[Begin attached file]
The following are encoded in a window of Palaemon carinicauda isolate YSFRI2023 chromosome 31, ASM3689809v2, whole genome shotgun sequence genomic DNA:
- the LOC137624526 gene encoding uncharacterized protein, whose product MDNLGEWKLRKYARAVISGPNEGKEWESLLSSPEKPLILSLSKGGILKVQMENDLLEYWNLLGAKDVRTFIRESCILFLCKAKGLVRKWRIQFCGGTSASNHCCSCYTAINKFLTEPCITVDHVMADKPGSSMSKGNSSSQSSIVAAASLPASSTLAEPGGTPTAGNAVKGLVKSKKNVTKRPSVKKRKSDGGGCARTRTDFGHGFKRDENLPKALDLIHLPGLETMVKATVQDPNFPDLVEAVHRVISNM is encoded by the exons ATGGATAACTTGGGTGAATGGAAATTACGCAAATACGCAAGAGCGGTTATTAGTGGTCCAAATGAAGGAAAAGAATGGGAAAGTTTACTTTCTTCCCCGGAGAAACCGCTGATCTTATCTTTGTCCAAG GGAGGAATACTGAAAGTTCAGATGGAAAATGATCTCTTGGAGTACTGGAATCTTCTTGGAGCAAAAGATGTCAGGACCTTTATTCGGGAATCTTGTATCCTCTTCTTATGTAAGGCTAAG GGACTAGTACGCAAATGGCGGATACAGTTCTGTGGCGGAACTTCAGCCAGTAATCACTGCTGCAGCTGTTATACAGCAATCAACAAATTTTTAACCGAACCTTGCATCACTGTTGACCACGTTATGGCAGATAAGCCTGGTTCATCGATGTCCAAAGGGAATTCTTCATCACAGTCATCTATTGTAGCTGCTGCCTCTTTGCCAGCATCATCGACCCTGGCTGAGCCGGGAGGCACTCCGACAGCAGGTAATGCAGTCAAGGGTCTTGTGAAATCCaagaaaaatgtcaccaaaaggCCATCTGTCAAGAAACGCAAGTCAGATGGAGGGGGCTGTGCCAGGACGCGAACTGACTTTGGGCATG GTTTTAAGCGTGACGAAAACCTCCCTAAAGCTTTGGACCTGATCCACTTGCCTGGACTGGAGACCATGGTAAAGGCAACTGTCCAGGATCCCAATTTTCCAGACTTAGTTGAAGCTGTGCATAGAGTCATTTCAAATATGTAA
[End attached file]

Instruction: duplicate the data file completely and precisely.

The following are encoded in a window of Palaemon carinicauda isolate YSFRI2023 chromosome 31, ASM3689809v2, whole genome shotgun sequence genomic DNA:
- the LOC137624526 gene encoding uncharacterized protein, whose product MDNLGEWKLRKYARAVISGPNEGKEWESLLSSPEKPLILSLSKGGILKVQMENDLLEYWNLLGAKDVRTFIRESCILFLCKAKGLVRKWRIQFCGGTSASNHCCSCYTAINKFLTEPCITVDHVMADKPGSSMSKGNSSSQSSIVAAASLPASSTLAEPGGTPTAGNAVKGLVKSKKNVTKRPSVKKRKSDGGGCARTRTDFGHGFKRDENLPKALDLIHLPGLETMVKATVQDPNFPDLVEAVHRVISNM is encoded by the exons ATGGATAACTTGGGTGAATGGAAATTACGCAAATACGCAAGAGCGGTTATTAGTGGTCCAAATGAAGGAAAAGAATGGGAAAGTTTACTTTCTTCCCCGGAGAAACCGCTGATCTTATCTTTGTCCAAG GGAGGAATACTGAAAGTTCAGATGGAAAATGATCTCTTGGAGTACTGGAATCTTCTTGGAGCAAAAGATGTCAGGACCTTTATTCGGGAATCTTGTATCCTCTTCTTATGTAAGGCTAAG GGACTAGTACGCAAATGGCGGATACAGTTCTGTGGCGGAACTTCAGCCAGTAATCACTGCTGCAGCTGTTATACAGCAATCAACAAATTTTTAACCGAACCTTGCATCACTGTTGACCACGTTATGGCAGATAAGCCTGGTTCATCGATGTCCAAAGGGAATTCTTCATCACAGTCATCTATTGTAGCTGCTGCCTCTTTGCCAGCATCATCGACCCTGGCTGAGCCGGGAGGCACTCCGACAGCAGGTAATGCAGTCAAGGGTCTTGTGAAATCCaagaaaaatgtcaccaaaaggCCATCTGTCAAGAAACGCAAGTCAGATGGAGGGGGCTGTGCCAGGACGCGAACTGACTTTGGGCATG GTTTTAAGCGTGACGAAAACCTCCCTAAAGCTTTGGACCTGATCCACTTGCCTGGACTGGAGACCATGGTAAAGGCAACTGTCCAGGATCCCAATTTTCCAGACTTAGTTGAAGCTGTGCATAGAGTCATTTCAAATATGTAA